The 2009 comedy The Hangover quickly became regarded as a rare case of a well-done "raunchy" comedy, making $467 million out of a $35 million budget. A sequel was made only two years later. Unfortunately, it played out as a carbon copy of the first film set in a different locale and was criticized for having somewhat of a darker and raunchier tone. In spite of these criticisms, and the fact R-rated comedies were already on their way out by 2011, it managed to make even more money than the first. A third film came out another two years later. By then, "raunchy" comedy was now on its death throes and the film was more of a quirky "coming-of-age" film featuring the thirty-something slacker Alan and the campy Asian gangster Chow while the rest of the gang merely tagged along; unsurprisingly, it's widely considered the worst of the three by critics and viewers alike.
Just ask Highlander fans about the sequels, and you'll be told, "There should have been only one [movie]!" Part of the issue is that each film tries to retcon the previous movie out of existence (with the partial exception of Highlander II, which merely retcons the first one's first thirty minutes).
Home Alone is widely considered a classic Christmas movie, even though it received mixed reviews at the time. Its first sequel, Lost in New York, while it has a very similar plot to the original, is still beloved. However, the third film got a lot of criticism for changing the setup too much. Macaulay Culkin's Kevin was replaced (he had retired from acting at the time), and the villains were changed from burglars to secret agents. Then, the two sequels after that were low quality TV Movies, with fewer and less interesting traps and no actors from the previous movies appearing.
In the Heat of the Night had two sequels, 1970's They Call Me Mr. Tibbs and 1971's The Organization, that most people tend to forget about. It doesn't help that the only people who worked on all three films — other than Sidney Poitier, who played Tibbs in both sequels — were Quincy Jones, who provided the jazzy score for each, and producer Walter Mirisch.
Interview with the Vampire vs. Queen of the Damned. The two movies were made over ten years apart, with completely different studios, directors, and actors. The themes and tones of the movies were vastly different, and no references were made to characters or plots from the first film, but it was explicitly set afterwards. Both movies being relatively self-contained, QotD was less of a sequel and more like the closest thing to a Continuity Reboot without actually doing so. Interview was based on the novel of the same name, while Queen of the Damned was an attempt to squeeze twoseparate novels into one film.
While the first Iron Eagle is considered a Cult Classic, the remaining three... definitely aren't. At most, you might get some who argue IV to be a Surprisingly Improved Sequel compared to II and Aces, but all three are considered well behind the first in quality terms.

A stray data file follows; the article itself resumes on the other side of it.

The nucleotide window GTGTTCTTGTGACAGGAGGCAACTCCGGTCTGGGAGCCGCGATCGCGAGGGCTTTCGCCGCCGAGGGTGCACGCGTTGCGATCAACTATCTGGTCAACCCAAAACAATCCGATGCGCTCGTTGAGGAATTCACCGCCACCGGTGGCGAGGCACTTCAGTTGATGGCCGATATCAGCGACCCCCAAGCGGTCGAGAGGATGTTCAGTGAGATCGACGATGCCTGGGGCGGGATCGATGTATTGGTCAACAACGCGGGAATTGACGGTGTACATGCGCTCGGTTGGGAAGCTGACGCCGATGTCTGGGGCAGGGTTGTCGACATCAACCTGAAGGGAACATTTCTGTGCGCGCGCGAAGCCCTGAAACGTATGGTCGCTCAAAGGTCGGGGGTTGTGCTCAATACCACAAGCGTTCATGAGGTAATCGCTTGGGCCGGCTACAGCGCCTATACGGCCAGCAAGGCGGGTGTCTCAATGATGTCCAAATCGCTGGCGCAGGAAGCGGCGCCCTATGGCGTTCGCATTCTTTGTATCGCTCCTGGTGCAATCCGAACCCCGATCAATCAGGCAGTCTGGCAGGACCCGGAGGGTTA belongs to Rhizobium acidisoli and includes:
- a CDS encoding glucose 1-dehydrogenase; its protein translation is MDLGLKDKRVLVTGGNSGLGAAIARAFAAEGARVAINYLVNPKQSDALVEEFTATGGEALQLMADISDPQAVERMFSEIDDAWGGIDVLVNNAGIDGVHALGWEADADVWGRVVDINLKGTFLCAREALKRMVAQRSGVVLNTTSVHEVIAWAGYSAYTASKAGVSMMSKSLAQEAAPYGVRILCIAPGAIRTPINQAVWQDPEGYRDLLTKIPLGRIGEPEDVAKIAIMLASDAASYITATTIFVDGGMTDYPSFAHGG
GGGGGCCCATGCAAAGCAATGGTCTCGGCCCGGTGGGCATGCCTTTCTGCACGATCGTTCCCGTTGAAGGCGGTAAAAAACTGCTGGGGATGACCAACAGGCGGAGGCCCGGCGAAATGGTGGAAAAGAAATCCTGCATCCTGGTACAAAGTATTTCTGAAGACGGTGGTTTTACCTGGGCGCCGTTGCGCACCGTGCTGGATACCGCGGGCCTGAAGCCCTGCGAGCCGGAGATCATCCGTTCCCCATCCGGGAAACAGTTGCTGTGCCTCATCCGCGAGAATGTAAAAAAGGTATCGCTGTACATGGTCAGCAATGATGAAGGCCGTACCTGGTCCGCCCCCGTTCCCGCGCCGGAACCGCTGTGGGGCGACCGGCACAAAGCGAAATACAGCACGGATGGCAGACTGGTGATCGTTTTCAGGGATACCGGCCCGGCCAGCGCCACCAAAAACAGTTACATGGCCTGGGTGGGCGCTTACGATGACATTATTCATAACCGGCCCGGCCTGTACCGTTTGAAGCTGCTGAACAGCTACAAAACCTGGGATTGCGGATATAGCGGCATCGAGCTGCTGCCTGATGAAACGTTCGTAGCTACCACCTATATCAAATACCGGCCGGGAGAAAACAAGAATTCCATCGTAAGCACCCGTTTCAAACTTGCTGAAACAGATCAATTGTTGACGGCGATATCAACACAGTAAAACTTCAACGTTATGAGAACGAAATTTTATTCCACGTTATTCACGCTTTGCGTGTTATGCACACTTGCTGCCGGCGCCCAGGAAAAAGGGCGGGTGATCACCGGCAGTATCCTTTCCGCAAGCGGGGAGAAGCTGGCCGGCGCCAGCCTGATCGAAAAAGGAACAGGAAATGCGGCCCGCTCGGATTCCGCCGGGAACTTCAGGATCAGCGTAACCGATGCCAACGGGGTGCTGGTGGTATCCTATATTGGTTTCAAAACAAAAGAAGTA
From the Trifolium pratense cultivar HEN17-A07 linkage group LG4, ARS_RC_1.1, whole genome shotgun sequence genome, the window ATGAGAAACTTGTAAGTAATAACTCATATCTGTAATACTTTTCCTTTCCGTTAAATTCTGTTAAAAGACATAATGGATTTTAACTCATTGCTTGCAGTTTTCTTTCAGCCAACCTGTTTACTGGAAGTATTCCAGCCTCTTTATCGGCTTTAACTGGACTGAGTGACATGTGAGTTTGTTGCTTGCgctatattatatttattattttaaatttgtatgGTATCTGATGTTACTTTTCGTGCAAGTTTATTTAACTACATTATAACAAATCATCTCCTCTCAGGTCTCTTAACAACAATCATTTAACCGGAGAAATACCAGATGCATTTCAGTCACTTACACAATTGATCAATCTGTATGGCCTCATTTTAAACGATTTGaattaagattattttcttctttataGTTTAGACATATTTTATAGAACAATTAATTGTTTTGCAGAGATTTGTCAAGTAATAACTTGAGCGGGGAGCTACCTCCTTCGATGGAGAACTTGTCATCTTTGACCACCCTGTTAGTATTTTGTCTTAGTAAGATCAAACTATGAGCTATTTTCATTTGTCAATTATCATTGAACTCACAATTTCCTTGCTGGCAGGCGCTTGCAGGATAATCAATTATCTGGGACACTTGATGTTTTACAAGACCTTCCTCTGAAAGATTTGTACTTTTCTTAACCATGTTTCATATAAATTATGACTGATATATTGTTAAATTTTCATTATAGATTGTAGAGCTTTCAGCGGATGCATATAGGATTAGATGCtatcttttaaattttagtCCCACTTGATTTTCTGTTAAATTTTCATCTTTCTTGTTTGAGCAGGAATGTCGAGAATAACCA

Iron Man 2 is usually considered the weakest or one of the weakest films in the Marvel Cinematic Universe thus far. That said, general consensus seems to be that the second movie is still an entertaining film, if not exactly as fresh as the first one, and plagued by cramming too much stuff so it can both be a follow-up and help set up The Avengers. It may help if you think of it as the second in a trilogy.
Jaws 2, Jaws 3D, Jaws: The Revenge, ad nauseam. Ken Begg's series of reviews chronicles the slide in quality from Jaws to Jaws 2 (which he admits is merely inferior and mediocre, but much better than the knock-offs and the next sequels) to Jaws 3-D to Jaws: The Revenge (which bottomed out at 0% on RT, including a zero star rating from Roger Ebert, and ensnared the careers of a good chunk of its crew). So much that it was mocked in Back to the Future Part II: a holographic Jaws 19 poster can be seen during the 2015 sequence. Which makes oddly prescient a move by Peter Benchley, who wrote the original novel. Prior to the film's release, the royalties were late. He called his agent, she replied that there were negotiations on sequel right. Sequel rights!? I dont care about sequels; wholl ever want to make a sequel to a movie about a fish? Sell them the rights to anything they want ... my life as an astronaut, anything. I need money! Eventually Benchley's sequel rights were exchanged for one-time payments for each new installment, making the original author someone not to blame for the decay. Parodied again around "Back To The Future Day" in October 2015, when, to celebrate the gag from II, Universal released a fake trailer for the aforementioned Jaws 19.
The Ju On/The Grudge film series, which began life as Takashi Shimizu's V-Cinema TV special but is now up to a second special (which recycled most of the first), two theatrical Japanese films, two Japanese shorts, an American remake, and two American sequels. Special honors to the first American film because it reenacted, almost scene-for-scene in some cases, the exact same plot as the first Japanese theatrical movie, though somehow keeps the main star/character (Sarah Michelle Gellar) alive through the end.
While it's agreed something like this came into effect with Jurassic Park there's a lot of debate over when it came into effect.